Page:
A few years ago I was coach-supervising a dear colleague. She was sharing an experience that is not uncommon in our work as coaches – she was coaching a client who had a tendency to talk on-and-on about whatever was on his mind at the moment.
I could just hear the frustration in her voice as she related this story, and I shared that with her.
She replied “Well, that’s just it! It was difficult, but I decided to let him go on for about five minutes or so, because I wanted to feel fully how others might experience him.”
I was having flashbacks of similar situations when coaching, and became really curious about how she was feeling, so I asked her.
“Well, at first I was concerned that this could go on for the entire hour, and that the only thing he would get out of the session would be the chance to ‘dump’ his stories. I was also worried that I would not be able to keep listening fully. Read: me not doing my job.”
“Once I decided to intervene”, she continued, “I realized that I had to actually interrupt him to get a word in edgewise, which would make me feel rude. I broke in anyway, saying, ‘Can we take a step back for a moment? I want to make sure that you get what you want out of this session. Is this how you want to spend our time together today?’”
Her coachee was not surprised, saying that he had received feedback a number of times about being ‘long winded’. The two ‘re-contracted’, agreeing to focus on his ‘long-windedness’ instead. She challenged him to make each and every point using no more than three sentences, and they practiced repeatedly. She found him to immediately appear more thoughtful, as he allowed for pauses to carefully select his words. She shared this with him, and divulged how different and better it felt to be with him ‘before’ versus ‘after’.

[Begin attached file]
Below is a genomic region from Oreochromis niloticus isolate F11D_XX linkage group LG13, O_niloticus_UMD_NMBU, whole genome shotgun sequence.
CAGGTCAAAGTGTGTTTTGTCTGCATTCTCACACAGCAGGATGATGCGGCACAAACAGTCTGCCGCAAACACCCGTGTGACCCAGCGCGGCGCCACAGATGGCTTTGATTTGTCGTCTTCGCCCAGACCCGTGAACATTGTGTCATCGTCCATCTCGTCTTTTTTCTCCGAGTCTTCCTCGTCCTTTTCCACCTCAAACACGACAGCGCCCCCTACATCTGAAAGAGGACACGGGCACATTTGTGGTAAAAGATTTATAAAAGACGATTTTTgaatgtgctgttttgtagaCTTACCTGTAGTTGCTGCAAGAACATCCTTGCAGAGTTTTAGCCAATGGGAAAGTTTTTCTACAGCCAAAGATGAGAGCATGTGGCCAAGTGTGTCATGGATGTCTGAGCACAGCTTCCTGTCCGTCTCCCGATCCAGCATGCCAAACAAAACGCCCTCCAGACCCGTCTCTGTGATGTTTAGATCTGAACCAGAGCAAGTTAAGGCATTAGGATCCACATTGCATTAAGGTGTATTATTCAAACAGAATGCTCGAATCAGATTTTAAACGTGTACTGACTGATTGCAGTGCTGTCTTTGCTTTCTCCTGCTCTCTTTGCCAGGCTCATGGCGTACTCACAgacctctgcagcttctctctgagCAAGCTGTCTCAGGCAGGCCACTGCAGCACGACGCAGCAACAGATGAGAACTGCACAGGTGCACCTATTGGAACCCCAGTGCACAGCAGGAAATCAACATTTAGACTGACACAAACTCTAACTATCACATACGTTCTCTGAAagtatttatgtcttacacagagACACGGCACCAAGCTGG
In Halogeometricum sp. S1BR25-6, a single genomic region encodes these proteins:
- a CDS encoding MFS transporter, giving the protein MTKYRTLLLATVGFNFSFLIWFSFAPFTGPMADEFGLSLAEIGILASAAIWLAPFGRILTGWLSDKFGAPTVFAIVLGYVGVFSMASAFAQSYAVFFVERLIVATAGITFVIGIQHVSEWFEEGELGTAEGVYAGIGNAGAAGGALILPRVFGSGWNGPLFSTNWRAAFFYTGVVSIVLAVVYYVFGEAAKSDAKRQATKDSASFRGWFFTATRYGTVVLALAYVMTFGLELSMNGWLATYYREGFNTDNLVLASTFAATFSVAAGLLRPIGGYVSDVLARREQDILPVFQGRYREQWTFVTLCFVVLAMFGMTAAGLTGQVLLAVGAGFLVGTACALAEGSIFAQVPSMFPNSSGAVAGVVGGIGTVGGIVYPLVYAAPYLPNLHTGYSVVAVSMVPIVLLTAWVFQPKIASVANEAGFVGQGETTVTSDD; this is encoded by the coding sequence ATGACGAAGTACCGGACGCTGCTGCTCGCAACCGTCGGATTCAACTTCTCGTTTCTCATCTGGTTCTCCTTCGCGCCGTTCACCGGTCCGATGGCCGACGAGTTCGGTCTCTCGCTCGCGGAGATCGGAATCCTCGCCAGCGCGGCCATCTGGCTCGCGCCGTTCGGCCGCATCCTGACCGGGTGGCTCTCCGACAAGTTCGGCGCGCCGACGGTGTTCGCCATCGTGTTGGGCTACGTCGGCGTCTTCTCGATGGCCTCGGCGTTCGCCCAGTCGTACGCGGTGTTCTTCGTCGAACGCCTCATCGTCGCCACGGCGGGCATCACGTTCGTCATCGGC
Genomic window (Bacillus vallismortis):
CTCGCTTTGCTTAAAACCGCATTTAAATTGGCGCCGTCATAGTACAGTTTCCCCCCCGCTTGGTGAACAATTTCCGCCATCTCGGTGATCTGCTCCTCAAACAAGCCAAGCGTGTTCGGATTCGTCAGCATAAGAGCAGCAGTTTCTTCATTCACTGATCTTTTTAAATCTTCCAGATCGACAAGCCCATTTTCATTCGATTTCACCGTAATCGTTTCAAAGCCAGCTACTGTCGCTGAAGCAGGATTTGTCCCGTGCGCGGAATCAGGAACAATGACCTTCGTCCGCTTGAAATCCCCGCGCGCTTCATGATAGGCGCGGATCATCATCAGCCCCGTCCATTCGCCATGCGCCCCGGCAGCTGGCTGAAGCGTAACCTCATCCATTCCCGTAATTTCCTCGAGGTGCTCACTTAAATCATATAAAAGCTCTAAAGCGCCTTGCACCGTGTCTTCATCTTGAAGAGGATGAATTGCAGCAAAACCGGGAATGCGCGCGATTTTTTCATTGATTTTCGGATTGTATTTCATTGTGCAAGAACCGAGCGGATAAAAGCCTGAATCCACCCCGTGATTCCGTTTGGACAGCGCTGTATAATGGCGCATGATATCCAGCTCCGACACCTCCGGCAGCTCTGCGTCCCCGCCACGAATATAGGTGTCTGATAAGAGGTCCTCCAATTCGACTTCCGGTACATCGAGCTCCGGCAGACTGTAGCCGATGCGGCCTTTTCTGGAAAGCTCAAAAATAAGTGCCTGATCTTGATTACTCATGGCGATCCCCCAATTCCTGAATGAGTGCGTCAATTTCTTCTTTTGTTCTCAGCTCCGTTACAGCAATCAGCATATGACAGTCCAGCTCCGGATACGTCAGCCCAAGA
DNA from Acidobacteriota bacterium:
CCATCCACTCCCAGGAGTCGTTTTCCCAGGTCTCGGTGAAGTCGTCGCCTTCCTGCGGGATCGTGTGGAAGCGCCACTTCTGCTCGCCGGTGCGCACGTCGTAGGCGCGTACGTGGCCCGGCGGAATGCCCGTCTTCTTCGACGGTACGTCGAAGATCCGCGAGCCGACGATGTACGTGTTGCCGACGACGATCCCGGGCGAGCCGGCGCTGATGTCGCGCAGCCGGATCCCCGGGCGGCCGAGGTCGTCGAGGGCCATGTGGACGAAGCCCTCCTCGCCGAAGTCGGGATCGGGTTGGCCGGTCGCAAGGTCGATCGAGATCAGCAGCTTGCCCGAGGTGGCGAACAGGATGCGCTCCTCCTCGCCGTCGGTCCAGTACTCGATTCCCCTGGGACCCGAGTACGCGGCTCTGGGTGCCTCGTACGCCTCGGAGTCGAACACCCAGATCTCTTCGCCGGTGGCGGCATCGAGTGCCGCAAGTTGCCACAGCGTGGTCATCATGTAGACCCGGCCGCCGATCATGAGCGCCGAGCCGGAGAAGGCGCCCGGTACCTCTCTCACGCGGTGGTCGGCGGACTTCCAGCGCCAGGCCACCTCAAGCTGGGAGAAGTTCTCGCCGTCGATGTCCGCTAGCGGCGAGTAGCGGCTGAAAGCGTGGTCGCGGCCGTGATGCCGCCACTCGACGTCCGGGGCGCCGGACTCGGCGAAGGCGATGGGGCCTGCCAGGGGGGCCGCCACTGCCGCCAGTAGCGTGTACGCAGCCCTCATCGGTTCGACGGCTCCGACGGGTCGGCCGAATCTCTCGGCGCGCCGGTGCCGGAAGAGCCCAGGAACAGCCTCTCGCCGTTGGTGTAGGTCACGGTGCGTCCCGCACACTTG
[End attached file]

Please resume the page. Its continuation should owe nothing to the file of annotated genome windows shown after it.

Later she learned that her coachee started applying this technique in the workplace and at home, receiving very positive reactions (unsolicited) from many. Eventually, he made it a core part of his communication style moving forward, which had a significant positive impact on his interactions with others.
When we coaches experience various negative feelings while coaching someone, we can step back to analyze what is going on, and see our reactions as useful ‘data’. If we decide to share how we experience them, it just might offer the motivation they need to make a sustainable change for the better.